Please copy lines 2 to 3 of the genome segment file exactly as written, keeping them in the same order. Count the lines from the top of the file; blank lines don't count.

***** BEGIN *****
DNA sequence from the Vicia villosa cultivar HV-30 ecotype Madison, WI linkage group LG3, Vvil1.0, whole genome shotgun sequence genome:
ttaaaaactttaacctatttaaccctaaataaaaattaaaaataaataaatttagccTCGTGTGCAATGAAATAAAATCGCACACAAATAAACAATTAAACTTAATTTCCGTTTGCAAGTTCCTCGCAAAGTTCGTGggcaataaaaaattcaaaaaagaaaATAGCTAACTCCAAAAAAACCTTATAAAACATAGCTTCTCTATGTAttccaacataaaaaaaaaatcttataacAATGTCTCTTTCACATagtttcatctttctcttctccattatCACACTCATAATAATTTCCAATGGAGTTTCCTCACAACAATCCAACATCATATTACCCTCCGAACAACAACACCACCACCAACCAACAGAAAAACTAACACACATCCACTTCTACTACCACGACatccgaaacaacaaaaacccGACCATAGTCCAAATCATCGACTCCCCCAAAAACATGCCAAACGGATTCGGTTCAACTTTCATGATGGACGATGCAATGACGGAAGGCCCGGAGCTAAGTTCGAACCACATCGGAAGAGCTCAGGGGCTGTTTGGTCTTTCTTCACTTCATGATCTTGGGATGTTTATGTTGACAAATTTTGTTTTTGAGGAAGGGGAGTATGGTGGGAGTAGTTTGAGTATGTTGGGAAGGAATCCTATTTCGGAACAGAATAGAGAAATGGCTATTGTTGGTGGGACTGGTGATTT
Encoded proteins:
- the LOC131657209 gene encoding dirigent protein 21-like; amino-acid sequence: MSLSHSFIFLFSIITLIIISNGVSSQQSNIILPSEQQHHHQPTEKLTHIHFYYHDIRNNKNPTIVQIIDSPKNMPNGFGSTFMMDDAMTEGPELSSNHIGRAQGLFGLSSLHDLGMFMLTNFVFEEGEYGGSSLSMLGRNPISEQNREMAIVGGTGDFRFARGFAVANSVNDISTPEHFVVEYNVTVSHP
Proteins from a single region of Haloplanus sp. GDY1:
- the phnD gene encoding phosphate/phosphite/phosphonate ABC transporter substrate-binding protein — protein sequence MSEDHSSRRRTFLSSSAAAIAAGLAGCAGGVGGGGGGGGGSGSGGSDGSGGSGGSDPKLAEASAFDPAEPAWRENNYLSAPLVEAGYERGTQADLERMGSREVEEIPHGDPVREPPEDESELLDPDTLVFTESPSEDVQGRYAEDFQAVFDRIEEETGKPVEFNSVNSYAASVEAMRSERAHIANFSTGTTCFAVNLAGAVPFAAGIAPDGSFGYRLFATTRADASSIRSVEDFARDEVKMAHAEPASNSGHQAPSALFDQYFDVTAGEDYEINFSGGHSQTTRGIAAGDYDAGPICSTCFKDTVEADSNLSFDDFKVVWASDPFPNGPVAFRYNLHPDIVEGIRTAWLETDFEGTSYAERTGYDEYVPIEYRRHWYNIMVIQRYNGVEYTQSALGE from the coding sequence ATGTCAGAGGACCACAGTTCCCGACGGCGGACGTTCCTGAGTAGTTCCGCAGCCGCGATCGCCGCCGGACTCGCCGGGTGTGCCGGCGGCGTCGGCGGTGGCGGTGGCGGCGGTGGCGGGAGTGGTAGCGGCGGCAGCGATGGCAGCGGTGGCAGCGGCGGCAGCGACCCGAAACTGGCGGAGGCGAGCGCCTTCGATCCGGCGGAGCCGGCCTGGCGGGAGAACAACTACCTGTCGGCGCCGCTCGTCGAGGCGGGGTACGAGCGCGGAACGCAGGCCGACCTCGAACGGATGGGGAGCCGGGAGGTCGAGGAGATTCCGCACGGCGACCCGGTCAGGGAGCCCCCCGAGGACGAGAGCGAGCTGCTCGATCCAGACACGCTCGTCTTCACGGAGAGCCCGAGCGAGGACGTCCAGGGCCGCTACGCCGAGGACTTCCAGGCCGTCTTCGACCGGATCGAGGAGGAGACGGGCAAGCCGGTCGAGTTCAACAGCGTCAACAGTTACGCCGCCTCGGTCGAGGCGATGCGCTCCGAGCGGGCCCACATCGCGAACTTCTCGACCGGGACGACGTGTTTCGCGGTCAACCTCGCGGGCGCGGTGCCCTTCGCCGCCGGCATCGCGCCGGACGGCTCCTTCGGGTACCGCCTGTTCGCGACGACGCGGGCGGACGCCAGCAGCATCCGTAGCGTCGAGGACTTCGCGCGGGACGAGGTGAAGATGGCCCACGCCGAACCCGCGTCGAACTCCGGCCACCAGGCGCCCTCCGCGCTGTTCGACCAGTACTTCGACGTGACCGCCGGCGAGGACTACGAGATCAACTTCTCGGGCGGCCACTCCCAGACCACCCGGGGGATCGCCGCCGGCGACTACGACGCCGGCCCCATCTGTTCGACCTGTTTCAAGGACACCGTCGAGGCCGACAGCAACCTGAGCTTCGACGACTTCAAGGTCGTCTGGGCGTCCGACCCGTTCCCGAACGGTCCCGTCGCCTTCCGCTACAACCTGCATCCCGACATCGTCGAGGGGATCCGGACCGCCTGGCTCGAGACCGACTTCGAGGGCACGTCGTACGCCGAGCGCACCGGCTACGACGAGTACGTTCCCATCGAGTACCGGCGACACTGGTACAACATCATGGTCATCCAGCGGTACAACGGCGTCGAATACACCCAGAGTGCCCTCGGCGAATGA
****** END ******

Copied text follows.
ttaaaaactttaacctatttaaccctaaataaaaattaaaaataaataaatttagccTCGTGTGCAATGAAATAAAATCGCACACAAATAAACAATTAAACTTAATTTCCGTTTGCAAGTTCCTCGCAAAGTTCGTGggcaataaaaaattcaaaaaagaaaATAGCTAACTCCAAAAAAACCTTATAAAACATAGCTTCTCTATGTAttccaacataaaaaaaaaatcttataacAATGTCTCTTTCACATagtttcatctttctcttctccattatCACACTCATAATAATTTCCAATGGAGTTTCCTCACAACAATCCAACATCATATTACCCTCCGAACAACAACACCACCACCAACCAACAGAAAAACTAACACACATCCACTTCTACTACCACGACatccgaaacaacaaaaacccGACCATAGTCCAAATCATCGACTCCCCCAAAAACATGCCAAACGGATTCGGTTCAACTTTCATGATGGACGATGCAATGACGGAAGGCCCGGAGCTAAGTTCGAACCACATCGGAAGAGCTCAGGGGCTGTTTGGTCTTTCTTCACTTCATGATCTTGGGATGTTTATGTTGACAAATTTTGTTTTTGAGGAAGGGGAGTATGGTGGGAGTAGTTTGAGTATGTTGGGAAGGAATCCTATTTCGGAACAGAATAGAGAAATGGCTATTGTTGGTGGGACTGGTGATTT
Encoded proteins: